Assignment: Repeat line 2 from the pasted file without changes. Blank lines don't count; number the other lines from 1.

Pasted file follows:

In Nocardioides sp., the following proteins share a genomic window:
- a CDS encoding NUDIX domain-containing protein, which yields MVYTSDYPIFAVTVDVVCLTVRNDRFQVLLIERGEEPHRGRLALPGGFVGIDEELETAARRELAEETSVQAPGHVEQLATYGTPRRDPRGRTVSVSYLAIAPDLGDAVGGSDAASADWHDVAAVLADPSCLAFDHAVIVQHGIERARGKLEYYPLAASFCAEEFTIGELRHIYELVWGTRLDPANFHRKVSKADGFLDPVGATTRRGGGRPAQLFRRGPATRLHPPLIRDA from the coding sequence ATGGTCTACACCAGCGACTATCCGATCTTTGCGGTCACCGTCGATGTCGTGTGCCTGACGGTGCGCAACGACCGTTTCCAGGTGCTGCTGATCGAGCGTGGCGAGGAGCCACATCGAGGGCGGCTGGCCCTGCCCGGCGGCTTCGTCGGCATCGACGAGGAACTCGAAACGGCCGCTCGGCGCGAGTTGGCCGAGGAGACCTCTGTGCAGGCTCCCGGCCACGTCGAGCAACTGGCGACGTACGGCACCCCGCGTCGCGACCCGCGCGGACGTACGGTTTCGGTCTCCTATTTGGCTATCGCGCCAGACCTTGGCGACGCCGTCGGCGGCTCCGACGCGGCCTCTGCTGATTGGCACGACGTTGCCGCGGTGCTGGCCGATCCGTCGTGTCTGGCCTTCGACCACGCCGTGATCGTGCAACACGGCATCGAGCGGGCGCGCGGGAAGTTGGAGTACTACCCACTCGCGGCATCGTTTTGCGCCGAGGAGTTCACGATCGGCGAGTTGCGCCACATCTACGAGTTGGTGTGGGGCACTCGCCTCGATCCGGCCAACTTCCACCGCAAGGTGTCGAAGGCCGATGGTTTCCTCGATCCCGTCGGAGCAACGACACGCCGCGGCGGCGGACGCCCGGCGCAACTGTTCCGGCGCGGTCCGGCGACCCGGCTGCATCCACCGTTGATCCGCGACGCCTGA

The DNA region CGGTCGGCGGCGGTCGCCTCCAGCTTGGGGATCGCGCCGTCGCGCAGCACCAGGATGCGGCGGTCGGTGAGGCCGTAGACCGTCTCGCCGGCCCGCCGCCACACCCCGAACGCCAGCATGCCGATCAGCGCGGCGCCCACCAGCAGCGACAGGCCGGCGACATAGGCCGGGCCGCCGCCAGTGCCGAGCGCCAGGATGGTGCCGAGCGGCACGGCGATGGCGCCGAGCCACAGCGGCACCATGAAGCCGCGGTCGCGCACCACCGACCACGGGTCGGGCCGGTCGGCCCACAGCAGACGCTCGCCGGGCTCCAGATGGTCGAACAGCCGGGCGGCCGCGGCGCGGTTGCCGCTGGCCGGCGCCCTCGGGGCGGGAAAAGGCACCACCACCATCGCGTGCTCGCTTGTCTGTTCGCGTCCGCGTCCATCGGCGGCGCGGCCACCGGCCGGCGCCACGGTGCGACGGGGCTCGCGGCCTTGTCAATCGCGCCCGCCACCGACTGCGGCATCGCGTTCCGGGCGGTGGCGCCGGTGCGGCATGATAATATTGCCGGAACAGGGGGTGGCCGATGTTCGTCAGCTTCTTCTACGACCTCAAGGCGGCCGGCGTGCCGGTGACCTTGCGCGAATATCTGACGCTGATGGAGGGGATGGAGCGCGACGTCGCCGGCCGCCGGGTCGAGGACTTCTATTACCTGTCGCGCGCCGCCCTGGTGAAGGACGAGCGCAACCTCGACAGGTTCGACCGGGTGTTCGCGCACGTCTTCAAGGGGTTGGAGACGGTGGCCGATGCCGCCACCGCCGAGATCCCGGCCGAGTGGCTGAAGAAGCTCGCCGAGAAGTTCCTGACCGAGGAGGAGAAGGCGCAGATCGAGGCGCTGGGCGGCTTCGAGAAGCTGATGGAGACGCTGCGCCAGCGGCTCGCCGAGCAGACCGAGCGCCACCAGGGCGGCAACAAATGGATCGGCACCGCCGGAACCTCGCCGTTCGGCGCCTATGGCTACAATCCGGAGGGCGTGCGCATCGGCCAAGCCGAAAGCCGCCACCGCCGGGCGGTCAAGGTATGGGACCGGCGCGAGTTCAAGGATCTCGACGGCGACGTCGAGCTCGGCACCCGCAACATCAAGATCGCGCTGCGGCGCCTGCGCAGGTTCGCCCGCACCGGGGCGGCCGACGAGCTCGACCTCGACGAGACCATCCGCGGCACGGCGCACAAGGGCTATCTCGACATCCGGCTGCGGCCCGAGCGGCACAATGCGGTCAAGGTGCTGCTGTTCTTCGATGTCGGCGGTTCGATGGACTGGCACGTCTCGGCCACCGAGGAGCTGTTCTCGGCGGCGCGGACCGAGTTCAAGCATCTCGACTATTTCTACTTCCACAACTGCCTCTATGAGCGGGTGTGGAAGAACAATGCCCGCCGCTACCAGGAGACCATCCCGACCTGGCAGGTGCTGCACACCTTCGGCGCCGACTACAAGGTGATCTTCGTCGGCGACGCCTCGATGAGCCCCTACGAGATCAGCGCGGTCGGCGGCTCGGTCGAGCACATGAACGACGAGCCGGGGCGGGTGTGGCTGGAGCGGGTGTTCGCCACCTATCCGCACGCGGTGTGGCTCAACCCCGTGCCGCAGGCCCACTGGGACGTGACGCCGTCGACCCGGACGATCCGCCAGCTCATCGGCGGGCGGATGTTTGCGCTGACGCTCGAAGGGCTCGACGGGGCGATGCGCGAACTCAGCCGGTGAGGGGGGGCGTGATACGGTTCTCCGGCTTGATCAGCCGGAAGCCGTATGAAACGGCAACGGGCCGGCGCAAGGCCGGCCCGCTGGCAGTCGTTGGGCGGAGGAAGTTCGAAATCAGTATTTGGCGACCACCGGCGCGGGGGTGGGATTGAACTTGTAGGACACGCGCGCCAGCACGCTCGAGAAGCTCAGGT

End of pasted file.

- a CDS encoding NUDIX domain-containing protein, which yields MVYTSDYPIFAVTVDVVCLTVRNDRFQVLLIERGEEPHRGRLALPGGFVGIDEELETAARRELAEETSVQAPGHVEQLATYGTPRRDPRGRTVSVSYLAIAPDLGDAVGGSDAASADWHDVAAVLADPSCLAFDHAVIVQHGIERARGKLEYYPLAASFCAEEFTIGELRHIYELVWGTRLDPANFHRKVSKADGFLDPVGATTRRGGGRPAQLFRRGPATRLHPPLIRDA from the coding sequence ATGGTCTACACCAGCGACTATCCGATCTTTGCGGTCACCGTCGATGTCGTGTGCCTGACGGTGCGCAACGACCGTTTCCAGGTGCTGCTGATCGAGCGTGGCGAGGAGCCACATCGAGGGCGGCTGGCCCTGCCCGGCGGCTTCGTCGGCATCGACGAGGAACTCGAAACGGCCGCTCGGCGCGAGTTGGCCGAGGAGACCTCTGTGCAGGCTCCCGGCCACGTCGAGCAACTGGCGACGTACGGCACCCCGCGTCGCGACCCGCGCGGACGTACGGTTTCGGTCTCCTATTTGGCTATCGCGCCAGACCTTGGCGACGCCGTCGGCGGCTCCGACGCGGCCTCTGCTGATTGGCACGACGTTGCCGCGGTGCTGGCCGATCCGTCGTGTCTGGCCTTCGACCACGCCGTGATCGTGCAACACGGCATCGAGCGGGCGCGCGGGAAGTTGGAGTACTACCCACTCGCGGCATCGTTTTGCGCCGAGGAGTTCACGATCGGCGAGTTGCGCCACATCTACGAGTTGGTGTGGGGCACTCGCCTCGATCCGGCCAACTTCCACCGCAAGGTGTCGAAGGCCGATGGTTTCCTCGATCCCGTCGGAGCAACGACACGCCGCGGCGGCGGACGCCCGGCGCAACTGTTCCGGCGCGGTCCGGCGACCCGGCTGCATCCACCGTTGATCCGCGACGCCTGA